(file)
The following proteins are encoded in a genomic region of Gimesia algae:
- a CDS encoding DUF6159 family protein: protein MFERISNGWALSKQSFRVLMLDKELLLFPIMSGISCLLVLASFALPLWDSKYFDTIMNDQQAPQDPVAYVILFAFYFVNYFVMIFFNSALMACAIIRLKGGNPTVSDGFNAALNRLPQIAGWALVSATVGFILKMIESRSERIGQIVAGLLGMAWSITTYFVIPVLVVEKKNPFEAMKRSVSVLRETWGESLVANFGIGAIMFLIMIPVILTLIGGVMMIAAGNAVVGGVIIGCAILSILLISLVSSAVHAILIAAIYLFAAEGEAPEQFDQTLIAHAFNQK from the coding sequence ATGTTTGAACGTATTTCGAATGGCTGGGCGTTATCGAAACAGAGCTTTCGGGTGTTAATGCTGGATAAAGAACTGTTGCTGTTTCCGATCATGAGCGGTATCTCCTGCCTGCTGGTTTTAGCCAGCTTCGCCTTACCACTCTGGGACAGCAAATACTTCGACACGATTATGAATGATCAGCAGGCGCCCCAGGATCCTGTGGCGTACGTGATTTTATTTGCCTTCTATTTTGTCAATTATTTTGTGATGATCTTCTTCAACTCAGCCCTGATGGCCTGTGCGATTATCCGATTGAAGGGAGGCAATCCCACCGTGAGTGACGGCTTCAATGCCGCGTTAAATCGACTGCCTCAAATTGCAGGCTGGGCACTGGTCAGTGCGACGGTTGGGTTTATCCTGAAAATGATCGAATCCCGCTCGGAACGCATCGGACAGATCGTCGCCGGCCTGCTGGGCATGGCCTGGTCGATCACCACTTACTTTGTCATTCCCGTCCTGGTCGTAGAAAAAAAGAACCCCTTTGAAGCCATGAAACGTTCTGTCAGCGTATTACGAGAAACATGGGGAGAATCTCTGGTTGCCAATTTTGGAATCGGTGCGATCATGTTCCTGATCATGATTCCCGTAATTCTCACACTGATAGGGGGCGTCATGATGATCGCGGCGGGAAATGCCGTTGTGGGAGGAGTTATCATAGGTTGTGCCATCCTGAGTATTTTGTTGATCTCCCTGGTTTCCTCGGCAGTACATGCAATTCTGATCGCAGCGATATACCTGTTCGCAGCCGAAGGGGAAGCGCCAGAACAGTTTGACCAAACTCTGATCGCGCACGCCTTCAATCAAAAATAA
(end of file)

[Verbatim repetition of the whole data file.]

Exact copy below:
The following proteins are encoded in a genomic region of Gimesia algae:
- a CDS encoding DUF6159 family protein: protein MFERISNGWALSKQSFRVLMLDKELLLFPIMSGISCLLVLASFALPLWDSKYFDTIMNDQQAPQDPVAYVILFAFYFVNYFVMIFFNSALMACAIIRLKGGNPTVSDGFNAALNRLPQIAGWALVSATVGFILKMIESRSERIGQIVAGLLGMAWSITTYFVIPVLVVEKKNPFEAMKRSVSVLRETWGESLVANFGIGAIMFLIMIPVILTLIGGVMMIAAGNAVVGGVIIGCAILSILLISLVSSAVHAILIAAIYLFAAEGEAPEQFDQTLIAHAFNQK from the coding sequence ATGTTTGAACGTATTTCGAATGGCTGGGCGTTATCGAAACAGAGCTTTCGGGTGTTAATGCTGGATAAAGAACTGTTGCTGTTTCCGATCATGAGCGGTATCTCCTGCCTGCTGGTTTTAGCCAGCTTCGCCTTACCACTCTGGGACAGCAAATACTTCGACACGATTATGAATGATCAGCAGGCGCCCCAGGATCCTGTGGCGTACGTGATTTTATTTGCCTTCTATTTTGTCAATTATTTTGTGATGATCTTCTTCAACTCAGCCCTGATGGCCTGTGCGATTATCCGATTGAAGGGAGGCAATCCCACCGTGAGTGACGGCTTCAATGCCGCGTTAAATCGACTGCCTCAAATTGCAGGCTGGGCACTGGTCAGTGCGACGGTTGGGTTTATCCTGAAAATGATCGAATCCCGCTCGGAACGCATCGGACAGATCGTCGCCGGCCTGCTGGGCATGGCCTGGTCGATCACCACTTACTTTGTCATTCCCGTCCTGGTCGTAGAAAAAAAGAACCCCTTTGAAGCCATGAAACGTTCTGTCAGCGTATTACGAGAAACATGGGGAGAATCTCTGGTTGCCAATTTTGGAATCGGTGCGATCATGTTCCTGATCATGATTCCCGTAATTCTCACACTGATAGGGGGCGTCATGATGATCGCGGCGGGAAATGCCGTTGTGGGAGGAGTTATCATAGGTTGTGCCATCCTGAGTATTTTGTTGATCTCCCTGGTTTCCTCGGCAGTACATGCAATTCTGATCGCAGCGATATACCTGTTCGCAGCCGAAGGGGAAGCGCCAGAACAGTTTGACCAAACTCTGATCGCGCACGCCTTCAATCAAAAATAA